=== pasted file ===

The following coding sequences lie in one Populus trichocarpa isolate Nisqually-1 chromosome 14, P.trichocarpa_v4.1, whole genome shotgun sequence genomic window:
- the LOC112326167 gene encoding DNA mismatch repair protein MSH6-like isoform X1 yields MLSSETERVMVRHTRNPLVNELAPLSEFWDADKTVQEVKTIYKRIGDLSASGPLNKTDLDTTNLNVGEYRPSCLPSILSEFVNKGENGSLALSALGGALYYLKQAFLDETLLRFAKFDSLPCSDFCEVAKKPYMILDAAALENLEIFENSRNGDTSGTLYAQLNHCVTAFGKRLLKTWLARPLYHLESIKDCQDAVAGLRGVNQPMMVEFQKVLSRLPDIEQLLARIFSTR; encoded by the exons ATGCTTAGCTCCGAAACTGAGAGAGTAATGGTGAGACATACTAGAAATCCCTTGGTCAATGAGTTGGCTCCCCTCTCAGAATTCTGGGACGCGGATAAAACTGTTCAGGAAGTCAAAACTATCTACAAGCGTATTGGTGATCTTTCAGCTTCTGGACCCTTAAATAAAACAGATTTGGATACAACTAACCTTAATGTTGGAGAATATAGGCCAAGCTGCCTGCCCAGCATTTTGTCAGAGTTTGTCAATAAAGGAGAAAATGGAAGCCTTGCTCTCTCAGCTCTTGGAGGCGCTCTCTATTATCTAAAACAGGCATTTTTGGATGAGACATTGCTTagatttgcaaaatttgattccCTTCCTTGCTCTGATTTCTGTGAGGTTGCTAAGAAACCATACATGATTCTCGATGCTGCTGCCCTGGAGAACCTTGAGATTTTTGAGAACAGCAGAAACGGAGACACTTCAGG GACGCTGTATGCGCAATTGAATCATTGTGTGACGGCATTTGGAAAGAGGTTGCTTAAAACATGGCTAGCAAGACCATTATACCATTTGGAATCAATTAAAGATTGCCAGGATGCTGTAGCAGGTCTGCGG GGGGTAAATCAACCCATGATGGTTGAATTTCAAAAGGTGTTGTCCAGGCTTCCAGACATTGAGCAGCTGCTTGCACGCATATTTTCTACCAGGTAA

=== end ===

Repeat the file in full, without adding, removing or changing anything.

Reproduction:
The following coding sequences lie in one Populus trichocarpa isolate Nisqually-1 chromosome 14, P.trichocarpa_v4.1, whole genome shotgun sequence genomic window:
- the LOC112326167 gene encoding DNA mismatch repair protein MSH6-like isoform X1 yields MLSSETERVMVRHTRNPLVNELAPLSEFWDADKTVQEVKTIYKRIGDLSASGPLNKTDLDTTNLNVGEYRPSCLPSILSEFVNKGENGSLALSALGGALYYLKQAFLDETLLRFAKFDSLPCSDFCEVAKKPYMILDAAALENLEIFENSRNGDTSGTLYAQLNHCVTAFGKRLLKTWLARPLYHLESIKDCQDAVAGLRGVNQPMMVEFQKVLSRLPDIEQLLARIFSTR; encoded by the exons ATGCTTAGCTCCGAAACTGAGAGAGTAATGGTGAGACATACTAGAAATCCCTTGGTCAATGAGTTGGCTCCCCTCTCAGAATTCTGGGACGCGGATAAAACTGTTCAGGAAGTCAAAACTATCTACAAGCGTATTGGTGATCTTTCAGCTTCTGGACCCTTAAATAAAACAGATTTGGATACAACTAACCTTAATGTTGGAGAATATAGGCCAAGCTGCCTGCCCAGCATTTTGTCAGAGTTTGTCAATAAAGGAGAAAATGGAAGCCTTGCTCTCTCAGCTCTTGGAGGCGCTCTCTATTATCTAAAACAGGCATTTTTGGATGAGACATTGCTTagatttgcaaaatttgattccCTTCCTTGCTCTGATTTCTGTGAGGTTGCTAAGAAACCATACATGATTCTCGATGCTGCTGCCCTGGAGAACCTTGAGATTTTTGAGAACAGCAGAAACGGAGACACTTCAGG GACGCTGTATGCGCAATTGAATCATTGTGTGACGGCATTTGGAAAGAGGTTGCTTAAAACATGGCTAGCAAGACCATTATACCATTTGGAATCAATTAAAGATTGCCAGGATGCTGTAGCAGGTCTGCGG GGGGTAAATCAACCCATGATGGTTGAATTTCAAAAGGTGTTGTCCAGGCTTCCAGACATTGAGCAGCTGCTTGCACGCATATTTTCTACCAGGTAA